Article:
ethical camouflage

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Glenn Hampson

Mar 21, 2022, 12:12:47 PMMar 21

Hi OSIers,


For your Monday inbox, here are two important articles well worth a read/skim:


  1. Courtesy of Bryan Alexander, here’s a story ( about the recent dust-up over the conduct of ResearchFish. If I’m understanding this correctly, ResearchFish is the agency tasked by UKRI with collecting impact data from researchers (as part of the new-ish REF requirements?). When a researcher tweeted recently that he didn’t know what ResearchFish was, the ensuing comments on Twitter were both funny and, apparently, offensive to ResearchFish, which then responded by saying ““We understand that you’re not keen on reporting on your funding through Researchfish but this seems quite harsh and inappropriate. We have shared our concerns with your funder.” So, um, there’s that, and also,


  1. From the LA Review of Books, here’s a brilliant new article on “hyper-ethics” ( by Mario Biagioli and Alain Pottage describing (among other things) the emerging practice of “ethical camouflage” in science policy; the subversion of open rules to deliberately harm instead of help research and policy making; our tendency to make “open and transparent” so paramount that we invite criticism (including political labels like “junk science”) of any research that is NOT “adequately” transparent; and how scientific consensus can be twisted to look like “secret science” which has been inadequately vetted by the public. [Mario---I apologize that this synopsis is inadequate; there’s a LOT to unpack in your essay!] Here are the concluding paragraph’s to Mario’s essay:


[What are the common denominators of this new approach to science policy?]: the pivot from scientific content to ethical norms, and the radicalization of such norms to the point of turning them against their original function. We have also remarked how this amounts to more than turning ethics upside down. Corporate interests vampirize the public’s grievances (in particular, its calls for transparency, openness, and fairness), absorbing and performatively mimicking those grievances to give their own agenda a shiny veneer of morality, a cover for its absence. The norms of the adversaries are appropriated and then turned against the adversaries themselves, as is happening in the curriculum transparency movement….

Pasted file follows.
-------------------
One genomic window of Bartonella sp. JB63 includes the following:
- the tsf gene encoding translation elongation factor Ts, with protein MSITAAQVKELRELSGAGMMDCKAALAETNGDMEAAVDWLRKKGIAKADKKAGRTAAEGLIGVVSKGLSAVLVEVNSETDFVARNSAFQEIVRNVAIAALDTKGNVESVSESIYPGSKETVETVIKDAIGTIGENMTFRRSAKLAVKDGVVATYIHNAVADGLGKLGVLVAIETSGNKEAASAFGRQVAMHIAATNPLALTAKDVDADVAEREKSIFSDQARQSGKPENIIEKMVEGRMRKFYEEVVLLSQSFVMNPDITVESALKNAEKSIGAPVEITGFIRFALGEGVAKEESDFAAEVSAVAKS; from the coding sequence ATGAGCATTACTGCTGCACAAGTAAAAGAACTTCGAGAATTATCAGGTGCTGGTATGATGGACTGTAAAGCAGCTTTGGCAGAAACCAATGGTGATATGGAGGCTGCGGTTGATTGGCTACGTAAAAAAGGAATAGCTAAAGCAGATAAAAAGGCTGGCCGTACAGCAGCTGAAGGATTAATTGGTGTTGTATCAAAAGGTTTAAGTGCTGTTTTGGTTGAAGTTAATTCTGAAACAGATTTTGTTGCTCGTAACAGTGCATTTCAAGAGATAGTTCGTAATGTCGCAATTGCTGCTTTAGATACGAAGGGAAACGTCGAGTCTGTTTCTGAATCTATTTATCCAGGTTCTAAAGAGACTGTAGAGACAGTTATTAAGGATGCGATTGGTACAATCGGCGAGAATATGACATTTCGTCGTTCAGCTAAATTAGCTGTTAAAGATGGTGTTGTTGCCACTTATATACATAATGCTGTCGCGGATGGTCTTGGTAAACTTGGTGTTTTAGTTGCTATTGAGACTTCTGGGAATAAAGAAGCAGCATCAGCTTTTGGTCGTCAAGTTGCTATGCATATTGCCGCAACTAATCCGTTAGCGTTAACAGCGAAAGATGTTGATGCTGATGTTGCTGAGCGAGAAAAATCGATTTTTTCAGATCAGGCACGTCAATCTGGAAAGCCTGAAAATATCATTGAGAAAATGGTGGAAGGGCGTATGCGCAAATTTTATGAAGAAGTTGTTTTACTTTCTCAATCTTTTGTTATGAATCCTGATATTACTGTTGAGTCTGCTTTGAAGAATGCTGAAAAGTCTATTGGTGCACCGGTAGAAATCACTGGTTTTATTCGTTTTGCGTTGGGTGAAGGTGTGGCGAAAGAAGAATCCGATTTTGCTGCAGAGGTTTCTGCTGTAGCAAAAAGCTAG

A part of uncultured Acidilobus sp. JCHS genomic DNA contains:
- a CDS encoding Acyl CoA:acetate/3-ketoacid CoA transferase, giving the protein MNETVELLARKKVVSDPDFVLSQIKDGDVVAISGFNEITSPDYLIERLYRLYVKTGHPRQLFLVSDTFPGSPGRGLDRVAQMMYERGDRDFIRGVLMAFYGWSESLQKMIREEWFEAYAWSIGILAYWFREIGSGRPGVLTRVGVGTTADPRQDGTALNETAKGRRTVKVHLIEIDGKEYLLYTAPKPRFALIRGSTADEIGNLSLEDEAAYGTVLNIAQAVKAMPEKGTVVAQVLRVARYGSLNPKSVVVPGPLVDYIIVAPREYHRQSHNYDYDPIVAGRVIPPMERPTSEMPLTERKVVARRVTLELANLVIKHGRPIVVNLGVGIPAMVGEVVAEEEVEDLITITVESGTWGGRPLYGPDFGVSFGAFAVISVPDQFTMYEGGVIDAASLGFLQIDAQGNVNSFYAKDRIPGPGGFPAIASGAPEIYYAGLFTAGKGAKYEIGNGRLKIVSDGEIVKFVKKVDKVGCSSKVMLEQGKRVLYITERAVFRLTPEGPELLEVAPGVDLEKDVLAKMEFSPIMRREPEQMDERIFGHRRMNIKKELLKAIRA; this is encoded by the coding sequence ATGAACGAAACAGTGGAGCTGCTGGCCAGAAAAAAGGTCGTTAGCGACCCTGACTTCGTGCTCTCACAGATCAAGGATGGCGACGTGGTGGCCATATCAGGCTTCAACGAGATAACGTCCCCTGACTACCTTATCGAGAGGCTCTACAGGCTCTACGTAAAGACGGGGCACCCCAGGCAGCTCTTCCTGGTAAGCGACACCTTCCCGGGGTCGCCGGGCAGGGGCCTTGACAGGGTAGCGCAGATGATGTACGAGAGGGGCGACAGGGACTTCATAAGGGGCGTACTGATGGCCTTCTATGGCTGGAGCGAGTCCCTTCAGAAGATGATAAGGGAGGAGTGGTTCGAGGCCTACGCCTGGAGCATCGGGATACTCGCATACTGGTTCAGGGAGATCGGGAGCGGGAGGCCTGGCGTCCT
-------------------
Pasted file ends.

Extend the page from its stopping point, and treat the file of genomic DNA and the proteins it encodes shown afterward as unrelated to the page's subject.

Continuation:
Another common denominator: parasitism. Not just ordinary appropriation but highly efficient targeted appropriation of the host’s resources. Deregulation advocates not only turn their adversaries’ norms against them and harm the public interest while pretending to defend it, but they do so economically, by skillfully maximizing the bang and minimizing the buck. Mobilizing ethics to change rule-making protocols is a lot cheaper than fighting epistemic controversies; criticizing science is infinitely easier than producing an alternative science; playing scientist on TV to make it look like there is no scientific consensus on global warming is remarkably less time-consuming and skill-intensive than becoming a scientist; demanding data and calculations is a lot less resource-intensive than producing them from information available in the public domain, and while many people can “stop stuff,” far fewer can produce knowledge. The problem with conspiratorial thinking is not so much that it is false but that it is extraordinarily efficient. It’s a cheap way of wasting the world.


Best regards,





Glenn Hampson
Executive Director
Science Communication Institute (SCI)
Program Director
Open Scholarship Initiative (OSI)



Anthony Watkinson

Mar 22, 2022, 9:32:37 AMMar 22
to, Glenn Hampson
I got a 404 errpr when I clicked on the first link


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